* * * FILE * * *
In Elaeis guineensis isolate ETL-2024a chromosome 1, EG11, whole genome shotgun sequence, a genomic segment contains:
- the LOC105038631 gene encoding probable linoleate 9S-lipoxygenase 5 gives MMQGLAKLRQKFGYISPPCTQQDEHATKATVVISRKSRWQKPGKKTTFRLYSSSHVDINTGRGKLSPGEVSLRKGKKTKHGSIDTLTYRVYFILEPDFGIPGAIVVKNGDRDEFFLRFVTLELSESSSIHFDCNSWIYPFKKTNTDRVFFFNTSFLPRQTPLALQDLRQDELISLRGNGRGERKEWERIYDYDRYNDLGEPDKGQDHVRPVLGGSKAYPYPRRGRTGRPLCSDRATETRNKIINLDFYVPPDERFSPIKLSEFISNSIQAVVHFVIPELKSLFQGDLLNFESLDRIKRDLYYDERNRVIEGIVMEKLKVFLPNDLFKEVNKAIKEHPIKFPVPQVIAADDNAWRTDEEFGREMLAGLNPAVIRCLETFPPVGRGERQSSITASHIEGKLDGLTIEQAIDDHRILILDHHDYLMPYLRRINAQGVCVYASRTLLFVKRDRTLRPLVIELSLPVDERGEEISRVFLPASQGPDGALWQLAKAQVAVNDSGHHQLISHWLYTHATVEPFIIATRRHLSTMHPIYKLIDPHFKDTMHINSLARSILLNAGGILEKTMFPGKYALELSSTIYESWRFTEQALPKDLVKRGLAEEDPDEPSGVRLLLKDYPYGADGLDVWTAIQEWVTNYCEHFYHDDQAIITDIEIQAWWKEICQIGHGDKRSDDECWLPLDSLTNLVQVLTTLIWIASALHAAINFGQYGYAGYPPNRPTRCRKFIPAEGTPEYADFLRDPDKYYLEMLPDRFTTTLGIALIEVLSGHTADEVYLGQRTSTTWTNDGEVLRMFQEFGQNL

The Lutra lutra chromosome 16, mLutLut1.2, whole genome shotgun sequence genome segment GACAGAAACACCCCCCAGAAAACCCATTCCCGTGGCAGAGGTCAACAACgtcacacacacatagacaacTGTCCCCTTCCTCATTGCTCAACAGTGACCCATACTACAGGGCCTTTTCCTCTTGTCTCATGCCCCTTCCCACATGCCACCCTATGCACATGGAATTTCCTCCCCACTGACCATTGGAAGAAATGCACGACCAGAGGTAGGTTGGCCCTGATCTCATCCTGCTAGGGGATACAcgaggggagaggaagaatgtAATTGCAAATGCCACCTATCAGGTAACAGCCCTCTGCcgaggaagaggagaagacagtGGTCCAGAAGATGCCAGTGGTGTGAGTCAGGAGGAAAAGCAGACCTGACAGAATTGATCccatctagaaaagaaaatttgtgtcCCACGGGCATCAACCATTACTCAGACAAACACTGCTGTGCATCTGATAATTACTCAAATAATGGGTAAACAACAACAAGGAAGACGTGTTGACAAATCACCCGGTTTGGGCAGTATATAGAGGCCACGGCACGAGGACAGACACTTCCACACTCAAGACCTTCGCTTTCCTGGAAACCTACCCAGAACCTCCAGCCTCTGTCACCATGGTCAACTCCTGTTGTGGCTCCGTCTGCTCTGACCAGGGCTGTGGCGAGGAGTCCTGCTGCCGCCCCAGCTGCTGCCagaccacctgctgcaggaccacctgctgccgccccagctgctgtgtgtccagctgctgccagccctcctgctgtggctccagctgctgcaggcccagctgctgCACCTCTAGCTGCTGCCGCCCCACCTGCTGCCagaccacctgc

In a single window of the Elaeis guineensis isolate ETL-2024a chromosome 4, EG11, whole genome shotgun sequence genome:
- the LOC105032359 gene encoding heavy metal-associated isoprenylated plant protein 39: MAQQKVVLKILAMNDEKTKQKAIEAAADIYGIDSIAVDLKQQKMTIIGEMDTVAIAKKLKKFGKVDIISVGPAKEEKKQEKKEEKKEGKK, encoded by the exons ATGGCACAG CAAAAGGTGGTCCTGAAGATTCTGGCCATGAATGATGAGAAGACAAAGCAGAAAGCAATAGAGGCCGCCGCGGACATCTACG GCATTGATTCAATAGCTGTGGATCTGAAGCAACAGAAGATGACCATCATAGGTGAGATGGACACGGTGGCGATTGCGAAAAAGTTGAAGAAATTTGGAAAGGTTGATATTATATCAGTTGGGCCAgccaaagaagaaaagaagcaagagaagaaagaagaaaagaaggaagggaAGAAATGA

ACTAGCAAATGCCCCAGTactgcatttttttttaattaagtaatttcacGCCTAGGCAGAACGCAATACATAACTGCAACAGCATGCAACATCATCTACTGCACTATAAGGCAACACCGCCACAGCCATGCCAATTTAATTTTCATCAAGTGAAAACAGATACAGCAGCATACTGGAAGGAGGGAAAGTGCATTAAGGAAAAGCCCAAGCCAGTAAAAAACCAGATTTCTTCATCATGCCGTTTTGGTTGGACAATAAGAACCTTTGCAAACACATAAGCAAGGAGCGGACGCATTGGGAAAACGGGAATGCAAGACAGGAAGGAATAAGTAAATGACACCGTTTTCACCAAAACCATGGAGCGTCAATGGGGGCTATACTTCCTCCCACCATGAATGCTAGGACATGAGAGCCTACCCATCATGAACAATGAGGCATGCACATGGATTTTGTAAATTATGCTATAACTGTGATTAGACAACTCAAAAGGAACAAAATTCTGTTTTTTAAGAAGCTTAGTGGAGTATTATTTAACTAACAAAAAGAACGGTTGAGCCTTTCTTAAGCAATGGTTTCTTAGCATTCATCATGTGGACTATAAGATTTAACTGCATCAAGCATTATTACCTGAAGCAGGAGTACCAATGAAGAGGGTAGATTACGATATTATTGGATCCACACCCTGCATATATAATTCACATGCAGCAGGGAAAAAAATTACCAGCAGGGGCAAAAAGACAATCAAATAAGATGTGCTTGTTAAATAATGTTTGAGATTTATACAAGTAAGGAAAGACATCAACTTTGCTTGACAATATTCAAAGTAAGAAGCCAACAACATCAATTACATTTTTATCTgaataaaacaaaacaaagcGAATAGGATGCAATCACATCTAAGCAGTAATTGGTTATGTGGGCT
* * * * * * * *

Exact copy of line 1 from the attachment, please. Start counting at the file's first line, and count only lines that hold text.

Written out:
In Elaeis guineensis isolate ETL-2024a chromosome 1, EG11, whole genome shotgun sequence, a genomic segment contains: